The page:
Inspiring T-shirt transcends everyday moral struggle

Few things spark my internal moral struggle more than the beggar on the side of the road.

When I was a young boy, my mom took us into NYC and gave us each $10 to spend. That was a crazy amount of money for a little kid to be working with, and my mind raced with the possibilities of what I should buy. A bootleg VHS of “Goonies?” Eh. The Yankees? Maybe.

As the day progressed, nothing seemed to strike my fancy. It’s possible my expectations were simply too high; even as a kid I could recognize that everything being sold on the street was junk. As we walked along, we approached a table where a woman was collecting money for the homeless in an empty water container. Something just felt completely right about investing my money there, and my decision was immediately justified by the woman’s over-the-top reaction. My mom was proud.

Since then, I’ve always had a soft spot for the person begging for cash. Although the empathy has remained, as I’ve grown older my naïveté has dwindled. God only knows where my $10 went that day. Hopefully to the homeless, although it just as well may have gone towards a complex underground scheme to assassinate a foreign dignitary, in which case … sorry, everyone.

That feeling of confusion resurfaces every time I encounter a beggar at a red light, which happens fairly often these days, unfortunately. On one hand, I am reminded of the Gospel message in which Jesus commands us to take care of the least of our brothers. On the other hand, is this money going towards food, drugs, or what? We are called for charity, yes, but we are also called to be stewards of where our money goes. On the other, other hand, man, I am busy. I can’t be giving money away AND following its path, ya’ know? You want to buy crack instead of a cinnamon roll? I’m sorry, that one’s on you.

Sometimes the beggar himself helps sway my decision. An old man in ratty clothes standing in the 100-plus-degree heat with a sign that reads “VET” usually gets me to roll down the ol’ window. A dude younger than me wearing decent clothes holding a sign that reads “Need $ to start my new company”—exactly what I encountered at the corner of 83rd and Union Hills a few weeks ago—usually gets me to roll my eyes. If Begging, L.L.C. goes public one day, color me stupid.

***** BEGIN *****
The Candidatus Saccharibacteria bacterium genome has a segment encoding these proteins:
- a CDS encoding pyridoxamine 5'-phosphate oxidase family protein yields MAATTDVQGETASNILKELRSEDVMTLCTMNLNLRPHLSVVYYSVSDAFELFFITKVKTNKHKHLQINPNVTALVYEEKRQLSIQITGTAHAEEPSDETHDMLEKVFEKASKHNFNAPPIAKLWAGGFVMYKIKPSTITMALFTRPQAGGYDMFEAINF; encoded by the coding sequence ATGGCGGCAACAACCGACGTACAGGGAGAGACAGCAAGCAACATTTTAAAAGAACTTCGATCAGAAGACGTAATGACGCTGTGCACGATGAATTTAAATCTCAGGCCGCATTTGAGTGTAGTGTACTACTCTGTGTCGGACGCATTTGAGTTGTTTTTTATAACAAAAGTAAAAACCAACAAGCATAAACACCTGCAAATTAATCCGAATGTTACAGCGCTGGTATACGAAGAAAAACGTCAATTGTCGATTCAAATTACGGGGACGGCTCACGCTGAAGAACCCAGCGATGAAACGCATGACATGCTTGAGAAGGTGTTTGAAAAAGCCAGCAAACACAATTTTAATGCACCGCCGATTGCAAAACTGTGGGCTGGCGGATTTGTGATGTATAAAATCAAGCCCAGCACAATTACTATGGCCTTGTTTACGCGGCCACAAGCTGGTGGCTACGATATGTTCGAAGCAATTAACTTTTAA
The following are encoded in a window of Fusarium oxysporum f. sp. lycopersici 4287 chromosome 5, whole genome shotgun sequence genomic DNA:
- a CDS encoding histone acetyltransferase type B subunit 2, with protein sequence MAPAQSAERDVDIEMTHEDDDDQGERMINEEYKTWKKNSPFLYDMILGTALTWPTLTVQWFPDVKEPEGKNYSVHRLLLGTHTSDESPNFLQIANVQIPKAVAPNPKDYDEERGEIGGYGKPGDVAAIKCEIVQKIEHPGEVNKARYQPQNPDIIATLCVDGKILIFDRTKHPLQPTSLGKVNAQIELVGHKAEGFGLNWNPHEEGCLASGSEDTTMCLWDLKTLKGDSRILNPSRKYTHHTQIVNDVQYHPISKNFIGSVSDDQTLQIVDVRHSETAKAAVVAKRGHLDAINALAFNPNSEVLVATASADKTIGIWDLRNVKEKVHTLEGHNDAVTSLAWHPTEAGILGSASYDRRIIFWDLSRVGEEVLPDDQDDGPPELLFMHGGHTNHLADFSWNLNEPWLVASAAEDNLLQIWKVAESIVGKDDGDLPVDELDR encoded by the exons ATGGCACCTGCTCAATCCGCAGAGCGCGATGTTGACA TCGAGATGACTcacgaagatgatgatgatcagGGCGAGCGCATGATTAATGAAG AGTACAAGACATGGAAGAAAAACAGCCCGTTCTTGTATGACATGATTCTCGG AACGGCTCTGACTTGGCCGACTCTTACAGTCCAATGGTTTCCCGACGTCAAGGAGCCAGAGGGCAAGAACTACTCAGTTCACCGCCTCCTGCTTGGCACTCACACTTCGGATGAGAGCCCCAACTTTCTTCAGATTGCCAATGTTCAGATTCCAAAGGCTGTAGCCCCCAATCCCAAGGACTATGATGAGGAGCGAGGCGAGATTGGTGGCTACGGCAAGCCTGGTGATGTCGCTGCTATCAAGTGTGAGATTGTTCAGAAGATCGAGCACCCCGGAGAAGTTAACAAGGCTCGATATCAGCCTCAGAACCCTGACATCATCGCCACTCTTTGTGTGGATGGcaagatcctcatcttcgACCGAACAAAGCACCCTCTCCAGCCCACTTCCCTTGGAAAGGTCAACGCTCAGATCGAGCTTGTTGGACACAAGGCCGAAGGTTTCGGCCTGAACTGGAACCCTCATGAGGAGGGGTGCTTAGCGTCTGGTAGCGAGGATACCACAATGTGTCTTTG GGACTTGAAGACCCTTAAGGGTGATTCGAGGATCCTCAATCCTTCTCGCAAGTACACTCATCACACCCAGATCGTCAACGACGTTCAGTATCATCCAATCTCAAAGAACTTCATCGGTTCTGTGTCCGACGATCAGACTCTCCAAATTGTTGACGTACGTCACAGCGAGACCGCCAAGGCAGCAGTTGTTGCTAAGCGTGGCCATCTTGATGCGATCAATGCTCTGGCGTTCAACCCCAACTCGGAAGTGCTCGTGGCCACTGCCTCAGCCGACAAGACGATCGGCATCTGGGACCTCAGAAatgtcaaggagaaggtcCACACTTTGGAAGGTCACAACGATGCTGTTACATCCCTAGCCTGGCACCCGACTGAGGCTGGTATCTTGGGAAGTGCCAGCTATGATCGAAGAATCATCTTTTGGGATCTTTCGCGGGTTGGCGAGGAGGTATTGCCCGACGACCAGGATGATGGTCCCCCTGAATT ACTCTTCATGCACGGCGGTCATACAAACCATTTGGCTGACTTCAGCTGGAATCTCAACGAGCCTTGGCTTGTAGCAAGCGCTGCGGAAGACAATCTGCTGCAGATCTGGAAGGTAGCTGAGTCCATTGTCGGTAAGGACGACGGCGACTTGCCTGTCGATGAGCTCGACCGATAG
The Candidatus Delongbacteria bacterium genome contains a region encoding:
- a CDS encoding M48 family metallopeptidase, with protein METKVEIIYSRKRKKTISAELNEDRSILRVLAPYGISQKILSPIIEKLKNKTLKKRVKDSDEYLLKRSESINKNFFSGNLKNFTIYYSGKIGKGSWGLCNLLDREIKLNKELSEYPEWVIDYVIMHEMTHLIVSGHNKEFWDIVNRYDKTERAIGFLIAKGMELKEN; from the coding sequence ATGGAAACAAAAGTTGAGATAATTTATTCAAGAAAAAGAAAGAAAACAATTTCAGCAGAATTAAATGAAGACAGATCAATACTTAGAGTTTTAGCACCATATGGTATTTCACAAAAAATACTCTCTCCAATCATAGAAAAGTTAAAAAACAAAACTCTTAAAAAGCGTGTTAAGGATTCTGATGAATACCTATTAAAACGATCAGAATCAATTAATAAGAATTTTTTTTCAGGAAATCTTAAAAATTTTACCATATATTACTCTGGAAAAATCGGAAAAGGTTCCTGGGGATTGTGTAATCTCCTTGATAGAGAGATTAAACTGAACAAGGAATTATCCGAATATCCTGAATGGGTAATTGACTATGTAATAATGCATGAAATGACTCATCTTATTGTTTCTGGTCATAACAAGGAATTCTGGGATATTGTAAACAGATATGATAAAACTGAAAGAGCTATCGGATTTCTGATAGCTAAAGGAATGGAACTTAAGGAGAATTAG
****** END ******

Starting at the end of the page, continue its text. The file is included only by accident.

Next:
Last weekend something happened that, quite surprisingly, rid me of all these paradoxical notions. We were on our way to a social function for my wife’s job. We exited the 51 on Cactus and as we waited at the light, a man slowly approached my car. My wife, looking but not staring, said, “Oh … my … gosh,” then turned away to hide her laughter. As he came into view, it was revealed the man was wearing a T-shirt that read, between Greco-Roman columns, “Behold: Fartacus.” My decision was made. I rolled down the window and gave him some change.

I regretted not giving him more. I’m not even sure now if he was begging; he may have just been walking around. It seems all of my inner struggles are diffused when you appeal to my dumb, immature, sense of humor. 

I don’t know if there’s a lesson in here or what. I really just wanted to tell everyone that this happened. Thank you.

Note: This column appears in the 7/19 issue of The Glendale Star and the 7/20 issue of the Peoria Times.


Dave Brigham said…
Love this! When I worked in Boston years ago, I faced many of the same moral struggles. I gave a lot to people who probably spent it on Ripple or heroin cut with Borax. But the people who always got my money were those who worked a little harder: dressing up as a priest, for example, and shaking a tambourine. Or pretending to be bat-shit crazy until you dropped a quarter in their hat and then politely saying, "Hey, thanks man."
mkenny59 said…
Hey, thanks, Dave! I, too, love the crazy followed by cordial gratitude. I remember that happening often while walking through New Brunswick, NJ ... must be an east coast thing.